Saturday, 30 September 2017

Panel technique

Concerning the module panels, I use Ray Wilson's techniques.

Working on the random module panel.
I decided to order two Doepfer 42HP (about 21 cm) blank panels.  They are not very expensive and they are the right height and the right thickness (2 mm).
One panel is dedicated to the DIY synth.  I should be able fit it on that size.
I cut the second blank panel with a good metal saw to have 3 panels of the desired sizes for my first modules.

It's doable but it's a pain.  And it's not easy to get them straight.
I'll try to stick to 4 or 8HP blank panels next time.   Using the large panel and my saw for larger sizes.

I use Inkscape to draw the panels.  It's open source.  A bit rough around the edge but overall quite powerful.  I print at least one intermediate version to test and two final versions : one with the indication for the holes and one with the final markings.

Locating holes

Holes are located thanks to a specific version of the panel drawing (in fact one of the drawing's layer), a punch and a hammer.
I then pierce them : 6-mm hole for jacks and LEDs, 8-mm hole for a potentiometer.  I use a 2-mm larger drill lightly to smooth the edges but you can use a step drill and insist a little.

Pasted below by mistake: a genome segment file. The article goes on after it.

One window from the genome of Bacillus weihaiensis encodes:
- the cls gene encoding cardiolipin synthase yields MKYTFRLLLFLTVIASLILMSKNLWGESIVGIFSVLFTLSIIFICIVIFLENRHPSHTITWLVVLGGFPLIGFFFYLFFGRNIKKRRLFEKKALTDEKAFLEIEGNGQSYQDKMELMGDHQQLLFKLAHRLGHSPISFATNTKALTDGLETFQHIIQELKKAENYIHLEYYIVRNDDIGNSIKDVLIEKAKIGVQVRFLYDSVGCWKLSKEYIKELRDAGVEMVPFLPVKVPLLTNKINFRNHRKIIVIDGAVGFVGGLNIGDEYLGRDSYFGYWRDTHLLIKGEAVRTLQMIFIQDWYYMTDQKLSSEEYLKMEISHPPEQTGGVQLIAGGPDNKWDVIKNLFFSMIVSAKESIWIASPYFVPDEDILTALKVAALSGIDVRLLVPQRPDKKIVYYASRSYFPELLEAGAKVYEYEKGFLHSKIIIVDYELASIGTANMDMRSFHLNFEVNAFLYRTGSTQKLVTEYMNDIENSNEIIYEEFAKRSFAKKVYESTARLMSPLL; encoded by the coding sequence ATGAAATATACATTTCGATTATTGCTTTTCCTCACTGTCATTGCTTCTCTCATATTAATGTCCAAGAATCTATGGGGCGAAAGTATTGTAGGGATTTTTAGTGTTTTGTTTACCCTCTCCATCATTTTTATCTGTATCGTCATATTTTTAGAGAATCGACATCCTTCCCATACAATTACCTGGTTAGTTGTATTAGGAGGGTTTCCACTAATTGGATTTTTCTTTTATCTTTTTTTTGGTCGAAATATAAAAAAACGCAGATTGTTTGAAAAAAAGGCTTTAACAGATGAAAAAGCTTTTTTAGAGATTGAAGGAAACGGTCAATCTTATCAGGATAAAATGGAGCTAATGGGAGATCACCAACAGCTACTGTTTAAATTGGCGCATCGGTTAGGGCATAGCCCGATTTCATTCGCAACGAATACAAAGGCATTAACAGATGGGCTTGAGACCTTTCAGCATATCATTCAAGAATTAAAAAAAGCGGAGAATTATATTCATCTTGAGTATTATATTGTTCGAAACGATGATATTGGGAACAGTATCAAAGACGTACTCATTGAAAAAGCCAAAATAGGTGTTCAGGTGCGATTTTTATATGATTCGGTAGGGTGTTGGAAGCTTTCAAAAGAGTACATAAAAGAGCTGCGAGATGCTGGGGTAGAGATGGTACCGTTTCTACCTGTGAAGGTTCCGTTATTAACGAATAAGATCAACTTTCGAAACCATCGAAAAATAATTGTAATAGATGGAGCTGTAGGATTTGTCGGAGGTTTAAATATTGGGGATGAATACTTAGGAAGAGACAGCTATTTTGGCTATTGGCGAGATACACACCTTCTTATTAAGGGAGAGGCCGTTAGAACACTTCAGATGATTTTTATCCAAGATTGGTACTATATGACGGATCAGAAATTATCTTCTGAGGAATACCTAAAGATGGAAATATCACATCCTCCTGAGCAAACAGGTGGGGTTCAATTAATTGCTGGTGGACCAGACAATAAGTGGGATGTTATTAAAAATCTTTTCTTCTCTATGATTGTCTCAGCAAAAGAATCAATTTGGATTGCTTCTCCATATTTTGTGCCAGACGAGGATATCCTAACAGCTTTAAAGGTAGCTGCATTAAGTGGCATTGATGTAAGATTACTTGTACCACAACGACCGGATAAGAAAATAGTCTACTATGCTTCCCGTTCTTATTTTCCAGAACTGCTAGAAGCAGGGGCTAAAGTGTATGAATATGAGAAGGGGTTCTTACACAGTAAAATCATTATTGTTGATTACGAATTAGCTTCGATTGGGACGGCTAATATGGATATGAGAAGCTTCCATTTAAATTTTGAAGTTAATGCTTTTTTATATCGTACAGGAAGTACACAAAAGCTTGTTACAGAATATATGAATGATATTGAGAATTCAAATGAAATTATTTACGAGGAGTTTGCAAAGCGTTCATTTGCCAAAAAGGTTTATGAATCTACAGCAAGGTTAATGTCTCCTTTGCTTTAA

Temporary annotated panel

I then try with the temporary paper version and I annotate all modifications.   This is my way to detect and correct the small imperfections.

Finally, when I'm happy with the final design, I laminate the paper template and I glue it on the aluminum panel.

I let some space outside the panel to be able to slide it to place.  Moreover I don't trust my ability with scissors.

Once dried up, I cut the excess with a sharp blade, using the edges of the panel as a ruler, and I start punching the holes with an precision knife.

Cutting holes
Removing excess of the laminated paper panel

Finally, it's time to put everything back into place.  Nuts and knobs gently hide the imperfections of the holes.


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